He has been a regular at the no.3 batting position for a long time, which is one of the most crucial positions in any batting line up. He is also the ultimate team man who has played the role of a makeshift wicket keeper, a captain who led by example and a role model for youngsters. In the process he also drew flak for not having an appropriate strike rate, declaring an innings when Tendulkar was at 194 and being too orthodox as a player. Now, after 10889 runs, 334 one day matches, more than 15 years of experience, comebacks after comebacks and numerous coveted awards, everything else seems smaller and irelevant.

Dravid, the cricketer has always been bigger than Dravid the showman. He is not someone who needs to stand out, be in the limelight or make his presence felt but something about him tells you that he is ALWAYS THERE. His greatness doesn’t lie in being worshiped and applauded but instead it lies in the fact that he chooses to be taken for granted. If there was ever a movie on cricket, he would be hailed as one of the best supporting actors in the history of world cricket.

So, at 38 years of age, as he walked out to bat in his last one day match something was different. The stadium was packed to capacity, the applause were a lot more louder and every shot of his was being cheered on by the spectators. When he got out after a scoring a well played 68 in typical Dravidesque fashion , he evoked a standing ovation from the crowd, as well as his teammates and every England player rushed to shake hands with him and exchange pleasantries.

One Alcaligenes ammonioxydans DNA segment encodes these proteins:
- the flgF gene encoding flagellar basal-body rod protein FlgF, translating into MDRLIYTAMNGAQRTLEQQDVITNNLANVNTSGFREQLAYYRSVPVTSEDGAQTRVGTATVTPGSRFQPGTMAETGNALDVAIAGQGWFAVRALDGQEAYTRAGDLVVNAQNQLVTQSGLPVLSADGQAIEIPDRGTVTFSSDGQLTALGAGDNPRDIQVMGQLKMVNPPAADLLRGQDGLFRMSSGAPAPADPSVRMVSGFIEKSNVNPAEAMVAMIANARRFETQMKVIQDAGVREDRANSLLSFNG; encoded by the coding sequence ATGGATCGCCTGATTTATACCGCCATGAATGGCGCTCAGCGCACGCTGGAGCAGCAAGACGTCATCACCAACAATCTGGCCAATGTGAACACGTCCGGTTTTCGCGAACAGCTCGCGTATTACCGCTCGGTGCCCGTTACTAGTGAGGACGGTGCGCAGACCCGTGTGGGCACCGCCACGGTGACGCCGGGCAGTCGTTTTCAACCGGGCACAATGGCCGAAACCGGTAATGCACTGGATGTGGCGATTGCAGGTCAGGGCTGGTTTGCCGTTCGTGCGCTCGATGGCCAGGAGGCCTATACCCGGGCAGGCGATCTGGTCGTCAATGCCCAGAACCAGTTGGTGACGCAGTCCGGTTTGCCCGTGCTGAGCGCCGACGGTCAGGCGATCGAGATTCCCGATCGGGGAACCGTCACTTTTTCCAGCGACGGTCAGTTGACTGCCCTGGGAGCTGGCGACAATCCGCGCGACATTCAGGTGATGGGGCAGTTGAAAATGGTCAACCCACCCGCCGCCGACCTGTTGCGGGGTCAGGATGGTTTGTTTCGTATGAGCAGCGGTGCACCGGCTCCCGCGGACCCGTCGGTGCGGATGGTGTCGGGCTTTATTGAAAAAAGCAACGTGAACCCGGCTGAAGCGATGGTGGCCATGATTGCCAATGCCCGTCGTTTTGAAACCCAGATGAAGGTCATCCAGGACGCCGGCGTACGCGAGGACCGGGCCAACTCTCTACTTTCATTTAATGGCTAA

It was as if, suddenly everyone realized that ”he may not be there anymore”, and just like his entire career his swansong was not entirely picture perfect. Despite losing the match, Rahul Dravid came out as a winner. When a journalist asked him – ”Do you sometimes feel that you have not got enough accolades’?” To that he said ”.I’ve never really worried about that. People keep telling me that maybe you don’t get the recognition you deserve, but I think I’ve got enough. In my own mind I’m very comfortable. I think I’ve got a hell of a lot of recognition.

When I look around me and I look at the other cricketers of India who’ve also done well, the number of guys who play first class cricket for years, there can be no complaint. Outside of cricket, you look around and see so many guys who struggle day and day out and get nowhere near the reward for the effort they put in. Living in India you just see it every day, it’s in your face. There are a lot more disadvantaged people than you and you can’t really be complaining about small things. I’m very comfortable and happy with what I’ve got. I think I’m recognised and rated for my work by colleagues and peers. A lot of nice things have been written about me in these 15 years and I’m very comfortable.”

So here is a little song dedication from 1 billion cricket crazy fans (especially the girls) to ”the wall”- my favourite cricketer, my first crush and the perfect gentleman,
”Because maybe you are going to be the one who saves me and after all you are my wonderwall”!

Divya Gaba

Share : Share on FacebookTweet about this on Twitter
Read previous post:
Women-teaching
To Live With Dignity

I was stunned! at a loss for words and above all I was humbled. She walked up the school driveway...

Close